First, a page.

How old are your kids?
The younger your children are, the more coverage you'll want. If you have toddlers, your life insurance needs will look very different from those of someone with teenagers. If you were to die and leave your spouse with a 1-year-old and a 3-year-old, for example, they'd have nearly two decades to get through without your income.
If you have children or other dependents with special needs, you'll likely need even more insurance protection because they could require financial support indefinitely.
What's your income?
Your insurance coverage should adjust as you move through different life stages. When you're younger, early on in your career (and earning power) and you have few obligations, you likely don't need as much life insurance. As your obligations and earnings increase, it will make more sense to have more life insurance.
One general rule of thumb is that you should have 10 to 12 times your annual income in coverage. Make sure to revisit your situation every year and adjust as necessary — especially when your income increases.
If you're a stay-at-home parent, you may not earn a paycheck, but if your children are young and require care, it would cost money to cover the care that you provide. Even if your children are school-age, they'll likely need after-school programming or a babysitter, so make sure to factor in this ongoing expense until they're older and self-sufficient. Think about what this care would cost per year and how many years you might need it to determine whether you have enough life insurance.
How much debt do you have?
It's a good idea to have enough life insurance to pay off any major debts, or at least to make it possible for your spouse to make payments for many years, if necessary. List the expenses in your life that are ongoing, such as a mortgage, car payments and any big credit card balances or private student loans.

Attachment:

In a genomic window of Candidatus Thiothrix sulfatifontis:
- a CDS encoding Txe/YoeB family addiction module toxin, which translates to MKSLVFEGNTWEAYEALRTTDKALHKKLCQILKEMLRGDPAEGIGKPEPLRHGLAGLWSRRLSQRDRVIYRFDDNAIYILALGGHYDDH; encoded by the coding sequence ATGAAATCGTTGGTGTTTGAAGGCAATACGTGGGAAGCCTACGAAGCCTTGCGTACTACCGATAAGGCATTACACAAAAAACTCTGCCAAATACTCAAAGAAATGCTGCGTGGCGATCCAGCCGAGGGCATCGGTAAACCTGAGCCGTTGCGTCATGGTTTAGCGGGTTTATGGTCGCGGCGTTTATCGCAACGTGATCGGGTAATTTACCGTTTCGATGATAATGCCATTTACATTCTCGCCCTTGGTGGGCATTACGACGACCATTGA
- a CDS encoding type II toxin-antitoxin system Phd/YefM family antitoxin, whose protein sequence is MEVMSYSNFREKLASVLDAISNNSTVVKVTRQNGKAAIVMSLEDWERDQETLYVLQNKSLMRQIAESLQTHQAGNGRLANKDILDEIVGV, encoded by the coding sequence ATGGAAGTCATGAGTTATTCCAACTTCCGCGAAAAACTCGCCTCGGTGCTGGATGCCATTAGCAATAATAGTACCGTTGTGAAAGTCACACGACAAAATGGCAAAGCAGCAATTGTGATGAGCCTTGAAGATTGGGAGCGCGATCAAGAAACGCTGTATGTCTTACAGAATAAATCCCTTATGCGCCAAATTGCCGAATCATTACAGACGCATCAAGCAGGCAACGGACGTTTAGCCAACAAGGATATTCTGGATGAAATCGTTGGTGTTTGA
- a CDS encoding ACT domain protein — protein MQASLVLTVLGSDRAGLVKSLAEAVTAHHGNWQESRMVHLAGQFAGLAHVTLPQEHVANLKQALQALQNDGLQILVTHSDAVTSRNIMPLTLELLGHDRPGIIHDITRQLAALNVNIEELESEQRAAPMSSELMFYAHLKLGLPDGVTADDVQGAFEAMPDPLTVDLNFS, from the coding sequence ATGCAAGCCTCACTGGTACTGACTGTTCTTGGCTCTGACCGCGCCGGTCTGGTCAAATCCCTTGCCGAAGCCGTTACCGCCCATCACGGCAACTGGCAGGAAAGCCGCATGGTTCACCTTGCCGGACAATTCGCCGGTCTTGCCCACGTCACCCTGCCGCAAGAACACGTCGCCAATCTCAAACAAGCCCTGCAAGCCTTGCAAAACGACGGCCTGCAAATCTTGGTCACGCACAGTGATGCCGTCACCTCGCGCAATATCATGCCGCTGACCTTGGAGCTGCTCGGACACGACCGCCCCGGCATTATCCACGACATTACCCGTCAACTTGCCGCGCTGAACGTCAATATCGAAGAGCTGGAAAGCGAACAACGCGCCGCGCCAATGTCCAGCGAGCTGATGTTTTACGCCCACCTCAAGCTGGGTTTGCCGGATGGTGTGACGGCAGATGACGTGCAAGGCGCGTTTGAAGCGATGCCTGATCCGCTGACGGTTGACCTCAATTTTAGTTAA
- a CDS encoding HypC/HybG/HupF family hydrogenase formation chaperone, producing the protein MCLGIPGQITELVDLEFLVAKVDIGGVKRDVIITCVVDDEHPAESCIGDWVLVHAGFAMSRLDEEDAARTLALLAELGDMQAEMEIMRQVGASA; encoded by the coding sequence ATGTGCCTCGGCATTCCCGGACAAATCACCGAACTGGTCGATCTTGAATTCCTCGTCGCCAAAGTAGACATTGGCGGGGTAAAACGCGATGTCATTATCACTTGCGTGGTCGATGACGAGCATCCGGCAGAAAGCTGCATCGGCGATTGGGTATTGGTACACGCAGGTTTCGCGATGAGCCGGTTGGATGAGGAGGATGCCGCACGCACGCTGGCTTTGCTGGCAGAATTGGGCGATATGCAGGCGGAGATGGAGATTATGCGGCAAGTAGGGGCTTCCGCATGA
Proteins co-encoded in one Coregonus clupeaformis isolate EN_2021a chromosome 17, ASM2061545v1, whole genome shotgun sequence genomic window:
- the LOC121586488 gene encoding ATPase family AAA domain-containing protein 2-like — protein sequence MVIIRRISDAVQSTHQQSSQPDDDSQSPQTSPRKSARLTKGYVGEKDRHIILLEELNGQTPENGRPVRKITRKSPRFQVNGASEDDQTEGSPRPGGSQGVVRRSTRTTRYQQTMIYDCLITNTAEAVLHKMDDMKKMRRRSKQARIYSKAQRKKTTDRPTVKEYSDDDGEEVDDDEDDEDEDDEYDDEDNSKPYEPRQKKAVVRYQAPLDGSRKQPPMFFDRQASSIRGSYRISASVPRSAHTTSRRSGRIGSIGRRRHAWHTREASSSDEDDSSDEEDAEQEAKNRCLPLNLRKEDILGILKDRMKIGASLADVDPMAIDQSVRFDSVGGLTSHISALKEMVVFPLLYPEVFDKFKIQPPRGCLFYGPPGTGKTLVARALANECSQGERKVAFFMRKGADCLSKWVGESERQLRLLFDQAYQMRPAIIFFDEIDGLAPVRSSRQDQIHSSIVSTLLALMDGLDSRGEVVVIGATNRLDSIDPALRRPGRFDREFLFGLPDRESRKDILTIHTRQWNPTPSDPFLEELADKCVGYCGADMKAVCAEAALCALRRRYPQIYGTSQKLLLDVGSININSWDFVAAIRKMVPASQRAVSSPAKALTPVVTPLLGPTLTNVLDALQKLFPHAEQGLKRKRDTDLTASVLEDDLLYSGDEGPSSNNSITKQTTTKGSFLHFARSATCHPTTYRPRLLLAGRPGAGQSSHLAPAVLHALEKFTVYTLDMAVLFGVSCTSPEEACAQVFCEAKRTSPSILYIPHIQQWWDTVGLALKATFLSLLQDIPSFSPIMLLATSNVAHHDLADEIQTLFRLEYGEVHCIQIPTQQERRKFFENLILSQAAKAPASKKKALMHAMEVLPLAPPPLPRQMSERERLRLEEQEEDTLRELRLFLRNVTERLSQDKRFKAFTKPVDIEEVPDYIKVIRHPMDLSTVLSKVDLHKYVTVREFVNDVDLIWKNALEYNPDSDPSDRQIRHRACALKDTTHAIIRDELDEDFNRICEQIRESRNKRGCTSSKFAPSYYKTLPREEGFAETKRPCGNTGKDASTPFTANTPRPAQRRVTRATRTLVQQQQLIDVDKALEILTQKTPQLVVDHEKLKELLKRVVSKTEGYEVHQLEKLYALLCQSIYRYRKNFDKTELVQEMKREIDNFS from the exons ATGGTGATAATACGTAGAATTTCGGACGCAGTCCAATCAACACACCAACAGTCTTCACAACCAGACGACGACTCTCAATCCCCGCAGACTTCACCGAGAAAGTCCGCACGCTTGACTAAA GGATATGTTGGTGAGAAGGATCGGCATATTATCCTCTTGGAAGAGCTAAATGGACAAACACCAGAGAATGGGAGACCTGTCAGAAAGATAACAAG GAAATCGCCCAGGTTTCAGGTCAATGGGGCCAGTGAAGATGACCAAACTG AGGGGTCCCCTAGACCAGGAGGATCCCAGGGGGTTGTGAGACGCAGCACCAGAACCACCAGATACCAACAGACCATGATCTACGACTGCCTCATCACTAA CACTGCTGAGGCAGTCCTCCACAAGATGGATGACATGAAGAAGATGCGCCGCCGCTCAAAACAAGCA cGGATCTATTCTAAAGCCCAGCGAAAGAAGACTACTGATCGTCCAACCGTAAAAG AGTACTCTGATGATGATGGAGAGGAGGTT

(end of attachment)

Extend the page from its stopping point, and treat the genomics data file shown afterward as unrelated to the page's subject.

When you die, your debt doesn't disappear. And if you pass before your spouse, they'll have less income with which to make payments. Some debt, such as credit card debt, may be forgiven if the estate doesn't have enough assets to pay the balance — but if a spouse is a joint account holder, they'll be liable.
Do you plan to cover college costs?
In addition to buying coverage at a multiple of your income, you may want to add extra for anticipated college costs. No matter how young your children are now, if they're likely to attend college, that's a massive future outlay. Consider bumping up your life insurance by $100,000 for each child's college fund.
How will your family handle funeral expenses?
The typical cost of a funeral Opens in new window is between $7,000 and $10,000 — a big bill to cover if an income earner has just died. If you haven't factored this into your original total, you may want to increase your coverage to accommodate this cost. When it comes to funeral expenses, consider a type of coverage that will last your entire life, like universal or variable universal life insurance.
For more help to determine how much life insurance you may need, use Prudential's Life Insurance Needs Estimator.